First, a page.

THREE LOCAL LEADING LADIES were named among 10 actors around the country as 2012 Lunt-Fontanne Fellows. E. Faye Butler, Susan Moniz, and Hollis Resnik join seven other actors from around the country in July for a prestigious week-long master class on American musical theater.
They were chosen by the Ten Chimneys Foundation, located at the National Historic Landmark estate of Broadway legends Alfred Lunt and Lynn Fontanne in Genesee Depot, Wisconsin.
This year’s fellows will be led by Joel Grey and Rob Fisher, whose many credits include serving as the founding music director and conductor for the celebrated Encores! series at New York City Center.
TAKING A PAGE from the Joseph Papp playbook, Chicago Shakes is offering “Free for All” Shakespeare in Chicago parks this summer.
From July 29-August 19, a traveling 75-minute production of The Taming of the Shrew, will play 11 different locations, “rain or shine” throughout the city. It was adapted and directed by Rachel Rockwell and originally presented as part of the “Short Shakespeare!” programming at Navy Pier,
Click here for the full schedule.
KATE AND PETRUCHIO’S al fresco marital fireworks will get some outdoor competition from Redmoon. With Urban Interventions, the company tours a series of original spectacular events designed to “intervene” with the normal routine of city life.
The pieces, collaboratively conceived and designed by Redmoon’s Jim Lasko, Frank Maugeri, and Alex Balestrieri, include engineered objects that serve as centerpieces for a story.
They include The Hawkman and his Entourage, in which the Hawkman Prince perches atop a 30-foot ladder, accompanied by his 22 Punk Bird Entourage; Dis/Re Placement, which features two giant forks that lift and move rooms that appear to have been ripped out of a foreclosed building while dancers and performers deliver an “architectural ballet” above the audience’s heads; and DJ Fire, in which a mobile DJ’s samples of live music create jets of flame from a pipe organ.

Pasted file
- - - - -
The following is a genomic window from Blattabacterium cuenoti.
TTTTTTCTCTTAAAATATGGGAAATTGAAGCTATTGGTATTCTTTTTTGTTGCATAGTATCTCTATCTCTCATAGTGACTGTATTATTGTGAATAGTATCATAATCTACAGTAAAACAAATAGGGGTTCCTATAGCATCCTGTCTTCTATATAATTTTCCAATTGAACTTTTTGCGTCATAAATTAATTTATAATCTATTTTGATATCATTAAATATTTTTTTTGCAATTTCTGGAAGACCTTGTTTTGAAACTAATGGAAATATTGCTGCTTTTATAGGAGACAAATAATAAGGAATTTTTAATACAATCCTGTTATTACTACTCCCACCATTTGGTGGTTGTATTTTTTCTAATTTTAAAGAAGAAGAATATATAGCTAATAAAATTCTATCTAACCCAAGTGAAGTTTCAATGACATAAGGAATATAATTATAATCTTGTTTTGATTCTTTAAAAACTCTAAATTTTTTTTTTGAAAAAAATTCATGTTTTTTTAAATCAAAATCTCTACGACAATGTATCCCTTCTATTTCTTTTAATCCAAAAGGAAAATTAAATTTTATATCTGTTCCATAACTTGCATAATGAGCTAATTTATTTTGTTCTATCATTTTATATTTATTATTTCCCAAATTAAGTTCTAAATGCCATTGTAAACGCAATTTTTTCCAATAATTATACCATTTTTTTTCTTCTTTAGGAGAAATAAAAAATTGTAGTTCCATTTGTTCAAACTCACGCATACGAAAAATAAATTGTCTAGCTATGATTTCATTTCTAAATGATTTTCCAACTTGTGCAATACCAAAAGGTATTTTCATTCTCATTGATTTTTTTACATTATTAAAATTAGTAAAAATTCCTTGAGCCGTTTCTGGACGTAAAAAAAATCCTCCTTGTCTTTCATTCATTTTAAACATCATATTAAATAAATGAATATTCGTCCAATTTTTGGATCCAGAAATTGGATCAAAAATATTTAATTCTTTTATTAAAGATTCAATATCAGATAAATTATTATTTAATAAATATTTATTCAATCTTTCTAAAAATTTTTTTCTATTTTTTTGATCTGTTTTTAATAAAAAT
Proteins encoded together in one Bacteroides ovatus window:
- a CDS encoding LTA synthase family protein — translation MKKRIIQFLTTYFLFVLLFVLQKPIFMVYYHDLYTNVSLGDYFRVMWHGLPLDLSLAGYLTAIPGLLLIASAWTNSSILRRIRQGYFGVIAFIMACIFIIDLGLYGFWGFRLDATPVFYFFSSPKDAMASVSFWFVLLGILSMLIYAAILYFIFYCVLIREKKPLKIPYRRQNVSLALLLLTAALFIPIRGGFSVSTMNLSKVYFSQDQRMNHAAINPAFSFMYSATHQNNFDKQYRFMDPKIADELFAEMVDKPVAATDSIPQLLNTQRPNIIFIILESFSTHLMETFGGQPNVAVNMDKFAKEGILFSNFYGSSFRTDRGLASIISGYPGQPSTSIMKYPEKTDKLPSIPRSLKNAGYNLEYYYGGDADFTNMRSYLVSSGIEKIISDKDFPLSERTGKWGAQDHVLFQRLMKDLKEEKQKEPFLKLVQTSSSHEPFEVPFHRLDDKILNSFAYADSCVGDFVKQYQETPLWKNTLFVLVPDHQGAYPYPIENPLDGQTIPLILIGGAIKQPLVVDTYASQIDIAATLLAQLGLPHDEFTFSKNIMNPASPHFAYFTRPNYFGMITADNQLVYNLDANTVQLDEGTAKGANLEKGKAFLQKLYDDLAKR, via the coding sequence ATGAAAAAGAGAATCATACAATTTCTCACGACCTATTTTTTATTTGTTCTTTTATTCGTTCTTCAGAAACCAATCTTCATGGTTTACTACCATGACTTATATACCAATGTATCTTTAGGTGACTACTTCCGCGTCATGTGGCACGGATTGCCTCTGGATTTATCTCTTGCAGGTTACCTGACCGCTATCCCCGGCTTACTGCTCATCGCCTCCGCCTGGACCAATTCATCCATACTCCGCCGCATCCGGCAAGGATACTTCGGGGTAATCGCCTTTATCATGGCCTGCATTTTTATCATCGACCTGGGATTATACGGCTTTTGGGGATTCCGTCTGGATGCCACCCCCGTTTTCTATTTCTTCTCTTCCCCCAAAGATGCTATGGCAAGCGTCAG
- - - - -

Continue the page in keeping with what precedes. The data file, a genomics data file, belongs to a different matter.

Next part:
Follow “interventions” schedule here. They’re slated to run through October.
CHICAGO CHILDREN’S THEATRE gives up its intinerant status next season and settles in at the Ruth Page Center for the Arts. The Dearborn Street auditorium previously served as the home for Chicago Shakespeare (back when it was still called Shakespeare Repertory) and for Lookingglass Theatre.
Chicago Children’s, which has performed at a variety of venues since its inaugural production in 2006, will present three shows at the Ruth Page, beginning in October with a new musical version of Harold and the Purple Crayon, directed by Sean Graney.
IN DANCE NEWS, Frank Sonntag was named executive director of Chicago Human Rhythm Project, the nation’s top tap outfit.
He most recently oversaw the opening of Minneapolis’ $42 million Cowles Center for Dance and the Performing Arts, and he also served as executive director for New York’s Parsons Dance Foundation and Dance St. Louis.
He’ll be partnering with Chicago Human Rhythm Project founder and director Lane Alexander as the company moves forward with plans for the Collaborative Space for Sustainable Development. It’s envisioned as an education, rehearsal, and administrative facility to be shared by several arts organizations.
The company hosts “Rhythm World,” its annual festival of performance and community outreach, at the Fine Arts Building July 23-August 5.
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